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Circle of Giulio Romano (c. 1499-1546)
Italian, 16th century
RELIEF WITH BACCHUS
partially gilt wood
42 by 157cm., 16½ by 61 7/8 in.
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相關資料

A painter and architect, Giulio Romano was trained by Raphael. He spent most of his career in Mantua, as a court artist for Federico II Gonzaga for whom he designed the Palazzo del Te. He also designed furniture and metalwork, whose wittiness highlights his imaginative brilliance.

This expertly carved wooden panel shows the head of Bacchus flanked by garlands of fruits and wings-spread eagles, similar to the birds on the Gonzaga family coat of arms. The exaggerated frown and expression of Bacchus, as well as his wavy moustache, suggest those of the 'Giants' in the Palazzo's famous Sala dei Giganti. Its background has been hatched throughout, emphasizing the full round forms of the various elements and the gilding. It was originally part of a larger decorative scheme, maybe in a cornice at the top of a wall or a fireplace hood. The key-hole at the top of Bacchus' head has very likely been added at a later date, when the relief could have been reemployed as the front part of a cassone.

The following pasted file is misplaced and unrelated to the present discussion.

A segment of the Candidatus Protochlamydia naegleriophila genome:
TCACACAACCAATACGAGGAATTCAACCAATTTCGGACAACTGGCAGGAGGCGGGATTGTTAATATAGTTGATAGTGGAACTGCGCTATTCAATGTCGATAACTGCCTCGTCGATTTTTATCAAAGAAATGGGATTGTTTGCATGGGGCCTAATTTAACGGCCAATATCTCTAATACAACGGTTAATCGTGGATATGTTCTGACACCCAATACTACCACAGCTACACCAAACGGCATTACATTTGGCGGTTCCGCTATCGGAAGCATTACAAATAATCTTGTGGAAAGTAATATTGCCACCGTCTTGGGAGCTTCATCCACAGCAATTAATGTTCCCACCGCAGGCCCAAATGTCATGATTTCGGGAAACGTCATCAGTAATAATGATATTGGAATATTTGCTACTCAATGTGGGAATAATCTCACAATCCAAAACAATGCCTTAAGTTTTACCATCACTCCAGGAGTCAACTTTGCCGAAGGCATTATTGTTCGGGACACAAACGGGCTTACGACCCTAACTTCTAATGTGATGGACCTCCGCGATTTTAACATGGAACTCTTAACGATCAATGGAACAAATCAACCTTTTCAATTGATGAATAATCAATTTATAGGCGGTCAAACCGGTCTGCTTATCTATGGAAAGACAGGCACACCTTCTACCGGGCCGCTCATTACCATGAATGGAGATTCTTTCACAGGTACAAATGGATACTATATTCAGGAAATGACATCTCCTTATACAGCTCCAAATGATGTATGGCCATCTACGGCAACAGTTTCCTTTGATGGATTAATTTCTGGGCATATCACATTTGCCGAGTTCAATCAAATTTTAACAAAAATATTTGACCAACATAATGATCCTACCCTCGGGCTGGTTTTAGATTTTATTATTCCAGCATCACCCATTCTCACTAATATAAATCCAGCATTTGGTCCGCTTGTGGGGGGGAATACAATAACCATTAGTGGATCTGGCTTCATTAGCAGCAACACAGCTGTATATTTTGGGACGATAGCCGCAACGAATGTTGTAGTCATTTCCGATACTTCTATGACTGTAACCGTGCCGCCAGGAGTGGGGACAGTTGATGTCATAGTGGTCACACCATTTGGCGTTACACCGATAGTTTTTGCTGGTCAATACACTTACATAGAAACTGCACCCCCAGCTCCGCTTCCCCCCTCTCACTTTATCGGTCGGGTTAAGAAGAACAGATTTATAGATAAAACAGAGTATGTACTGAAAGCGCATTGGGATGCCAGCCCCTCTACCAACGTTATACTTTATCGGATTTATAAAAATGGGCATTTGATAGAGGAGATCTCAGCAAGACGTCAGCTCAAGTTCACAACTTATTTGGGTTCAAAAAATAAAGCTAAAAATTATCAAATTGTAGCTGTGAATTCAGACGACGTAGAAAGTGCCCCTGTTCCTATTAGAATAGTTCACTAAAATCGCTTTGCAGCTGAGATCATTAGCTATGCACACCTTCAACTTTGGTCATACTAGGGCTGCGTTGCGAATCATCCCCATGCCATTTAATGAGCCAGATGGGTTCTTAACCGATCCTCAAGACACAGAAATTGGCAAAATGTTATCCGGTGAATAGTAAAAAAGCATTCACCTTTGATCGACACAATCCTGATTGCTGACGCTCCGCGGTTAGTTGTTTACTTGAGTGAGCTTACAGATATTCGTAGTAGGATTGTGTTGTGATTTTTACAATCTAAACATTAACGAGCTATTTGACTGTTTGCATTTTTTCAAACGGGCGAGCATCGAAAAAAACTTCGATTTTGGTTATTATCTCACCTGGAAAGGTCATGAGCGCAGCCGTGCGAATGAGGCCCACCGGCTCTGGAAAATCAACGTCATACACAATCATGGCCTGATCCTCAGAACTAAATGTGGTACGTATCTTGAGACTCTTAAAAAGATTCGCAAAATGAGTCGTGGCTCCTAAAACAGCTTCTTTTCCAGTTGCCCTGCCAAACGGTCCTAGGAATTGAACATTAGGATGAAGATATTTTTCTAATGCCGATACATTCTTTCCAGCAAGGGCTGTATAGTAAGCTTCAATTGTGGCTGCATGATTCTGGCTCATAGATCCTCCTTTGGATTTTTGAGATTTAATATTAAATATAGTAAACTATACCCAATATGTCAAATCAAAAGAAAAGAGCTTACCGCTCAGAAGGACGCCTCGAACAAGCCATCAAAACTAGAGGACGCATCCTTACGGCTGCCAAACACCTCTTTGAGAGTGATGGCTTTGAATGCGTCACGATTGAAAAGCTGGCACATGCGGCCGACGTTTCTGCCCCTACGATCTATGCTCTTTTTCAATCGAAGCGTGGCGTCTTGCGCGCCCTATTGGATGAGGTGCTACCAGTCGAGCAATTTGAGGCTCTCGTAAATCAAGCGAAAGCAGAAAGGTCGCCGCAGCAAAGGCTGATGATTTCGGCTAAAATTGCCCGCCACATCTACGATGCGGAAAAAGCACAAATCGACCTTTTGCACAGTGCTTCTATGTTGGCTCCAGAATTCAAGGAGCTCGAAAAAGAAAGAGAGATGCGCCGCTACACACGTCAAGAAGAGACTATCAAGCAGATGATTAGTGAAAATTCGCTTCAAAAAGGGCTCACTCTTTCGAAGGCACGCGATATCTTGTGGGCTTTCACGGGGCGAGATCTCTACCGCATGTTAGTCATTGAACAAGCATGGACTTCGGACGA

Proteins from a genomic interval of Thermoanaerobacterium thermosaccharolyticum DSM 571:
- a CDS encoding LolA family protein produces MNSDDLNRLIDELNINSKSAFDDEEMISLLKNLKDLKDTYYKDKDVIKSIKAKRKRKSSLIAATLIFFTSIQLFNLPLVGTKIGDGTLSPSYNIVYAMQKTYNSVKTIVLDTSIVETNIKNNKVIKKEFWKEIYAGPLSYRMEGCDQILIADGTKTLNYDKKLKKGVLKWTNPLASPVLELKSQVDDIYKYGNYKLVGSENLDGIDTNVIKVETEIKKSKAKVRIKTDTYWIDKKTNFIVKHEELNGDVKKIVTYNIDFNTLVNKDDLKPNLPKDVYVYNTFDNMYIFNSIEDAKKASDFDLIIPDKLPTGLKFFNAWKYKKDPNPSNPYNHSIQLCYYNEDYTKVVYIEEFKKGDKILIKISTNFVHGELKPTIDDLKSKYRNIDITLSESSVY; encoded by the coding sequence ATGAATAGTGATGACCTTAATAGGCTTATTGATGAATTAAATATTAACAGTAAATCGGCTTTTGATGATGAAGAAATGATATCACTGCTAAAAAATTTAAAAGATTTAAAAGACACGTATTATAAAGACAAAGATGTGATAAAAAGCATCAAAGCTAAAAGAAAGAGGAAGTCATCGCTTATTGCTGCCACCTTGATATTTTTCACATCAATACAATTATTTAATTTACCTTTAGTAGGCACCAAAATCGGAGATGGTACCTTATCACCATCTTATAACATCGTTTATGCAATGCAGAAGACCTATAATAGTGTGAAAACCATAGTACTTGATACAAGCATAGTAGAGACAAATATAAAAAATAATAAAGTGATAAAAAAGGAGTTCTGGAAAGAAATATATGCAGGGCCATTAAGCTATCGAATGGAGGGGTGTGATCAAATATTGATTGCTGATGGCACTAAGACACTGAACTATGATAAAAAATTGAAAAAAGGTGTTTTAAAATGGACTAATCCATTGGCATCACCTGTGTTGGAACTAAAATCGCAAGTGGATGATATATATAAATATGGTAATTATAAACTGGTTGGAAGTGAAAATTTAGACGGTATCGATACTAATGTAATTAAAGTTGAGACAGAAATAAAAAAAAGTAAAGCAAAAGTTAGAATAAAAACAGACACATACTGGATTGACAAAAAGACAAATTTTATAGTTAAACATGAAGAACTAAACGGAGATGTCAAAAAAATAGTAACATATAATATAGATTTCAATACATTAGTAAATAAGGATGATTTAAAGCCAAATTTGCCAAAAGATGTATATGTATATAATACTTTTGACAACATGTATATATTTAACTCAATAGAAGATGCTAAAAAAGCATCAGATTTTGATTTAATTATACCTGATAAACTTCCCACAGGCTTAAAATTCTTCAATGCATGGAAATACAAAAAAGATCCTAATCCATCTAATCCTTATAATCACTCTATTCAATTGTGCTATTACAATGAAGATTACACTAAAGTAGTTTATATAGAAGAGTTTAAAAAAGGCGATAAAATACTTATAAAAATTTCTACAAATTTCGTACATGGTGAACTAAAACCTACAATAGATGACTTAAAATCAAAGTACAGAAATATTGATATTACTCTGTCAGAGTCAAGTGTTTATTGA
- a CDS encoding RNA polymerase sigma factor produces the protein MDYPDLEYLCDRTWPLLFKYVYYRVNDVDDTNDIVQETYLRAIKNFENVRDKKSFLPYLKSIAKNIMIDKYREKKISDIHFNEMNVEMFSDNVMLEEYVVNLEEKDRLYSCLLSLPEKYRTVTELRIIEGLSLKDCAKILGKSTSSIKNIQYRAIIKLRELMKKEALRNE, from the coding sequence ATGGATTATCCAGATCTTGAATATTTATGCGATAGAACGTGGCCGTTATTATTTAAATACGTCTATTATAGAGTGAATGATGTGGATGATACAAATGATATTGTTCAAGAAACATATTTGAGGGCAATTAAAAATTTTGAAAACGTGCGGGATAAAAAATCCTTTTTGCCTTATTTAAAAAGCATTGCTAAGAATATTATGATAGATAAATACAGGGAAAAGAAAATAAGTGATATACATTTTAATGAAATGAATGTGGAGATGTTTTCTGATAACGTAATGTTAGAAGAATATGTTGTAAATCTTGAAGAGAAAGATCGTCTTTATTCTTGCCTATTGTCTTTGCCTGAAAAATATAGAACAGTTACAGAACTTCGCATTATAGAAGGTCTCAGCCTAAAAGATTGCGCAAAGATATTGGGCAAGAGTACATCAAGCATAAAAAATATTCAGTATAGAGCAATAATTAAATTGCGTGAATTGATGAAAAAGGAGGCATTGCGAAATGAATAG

RELATED LITERATURE
D.S. Chambers and J. Martineau (eds.), Splendours of the Gonzaga, exh. cat., Victoria and Albert Museum, London, 1982, cat. 167, ill. p. 85.

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